2. Laparotomy performed in a 4-year-old Caucasian girl with abdominal pain reveals a blind pouch connected to the ileum. The pouch is removed; under microscopy, it demonstrates pancreatic acini in the mucosa. The latter finding would be best described as which of the following?
Correct Answer E. Ectopy
Meckel diverticulum is the most common congenital anomaly of the small intestine, being present in 2% of the population. It forms due to incomplete obliteration of the omphalomesenteric duct that connects the midgut lumen and yolk sac cavity early in fetal life. Meckel diverticulum is connected to the ileum, and is located approximately 2 feet proximal to the ileocecal valve.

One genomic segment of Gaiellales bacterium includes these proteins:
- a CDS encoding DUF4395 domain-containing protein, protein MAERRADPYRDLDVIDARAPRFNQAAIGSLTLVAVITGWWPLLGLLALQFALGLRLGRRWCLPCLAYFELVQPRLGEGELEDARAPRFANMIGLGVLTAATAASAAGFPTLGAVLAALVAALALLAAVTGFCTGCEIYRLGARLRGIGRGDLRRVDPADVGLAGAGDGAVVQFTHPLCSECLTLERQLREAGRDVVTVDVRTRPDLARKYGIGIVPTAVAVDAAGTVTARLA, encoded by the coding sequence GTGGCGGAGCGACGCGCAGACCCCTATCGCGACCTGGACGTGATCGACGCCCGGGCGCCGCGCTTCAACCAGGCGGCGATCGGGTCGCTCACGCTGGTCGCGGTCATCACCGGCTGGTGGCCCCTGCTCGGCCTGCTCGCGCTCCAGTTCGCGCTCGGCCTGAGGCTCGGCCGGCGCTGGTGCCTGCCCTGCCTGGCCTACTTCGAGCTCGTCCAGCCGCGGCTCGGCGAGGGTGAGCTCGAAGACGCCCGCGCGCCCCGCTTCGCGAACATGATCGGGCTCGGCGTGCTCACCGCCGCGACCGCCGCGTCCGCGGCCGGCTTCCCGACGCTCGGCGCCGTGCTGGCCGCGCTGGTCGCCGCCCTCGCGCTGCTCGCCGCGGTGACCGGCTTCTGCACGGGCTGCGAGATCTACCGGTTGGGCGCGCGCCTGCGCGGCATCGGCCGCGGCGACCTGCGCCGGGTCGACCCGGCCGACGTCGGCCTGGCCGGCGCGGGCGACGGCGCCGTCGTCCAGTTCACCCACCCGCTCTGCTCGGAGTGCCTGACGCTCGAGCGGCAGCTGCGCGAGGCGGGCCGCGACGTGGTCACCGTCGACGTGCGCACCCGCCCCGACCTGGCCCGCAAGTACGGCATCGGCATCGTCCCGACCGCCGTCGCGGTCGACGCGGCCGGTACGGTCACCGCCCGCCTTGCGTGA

A variety of tissues have been found in Meckel diverticulum, including gastric, pancreatic, colonic, jejunal, duodenal and endometrial. The most common of these is gastric tissue, which is significant because gastric epithelium produces acid that can cause ulceration of adjacent tissues and lower GI bleeding. Meckel diverticulum most often presents with painless melena. The diverticulum may also become inflamed and simulate the clinical presentation of acute appendicitis.
Gastric, pancreatic, and other types of mucosa found in Meckel diverticulum are examples of ectopy (also called heterotopy). “Ectopy” is a term that identifies microscopically and functionally normal cells/tissues found in an abnormal location due to embryonic maldevelopment.
A number of ectopic tissues are found in Meckel diverticulum-most commonly, gastric epithelium. Gastric mucosa is present in 80% of cases of symptomatic Meckel diverticulum. Gastric acid production leads to ulceration and subsequent bleeding.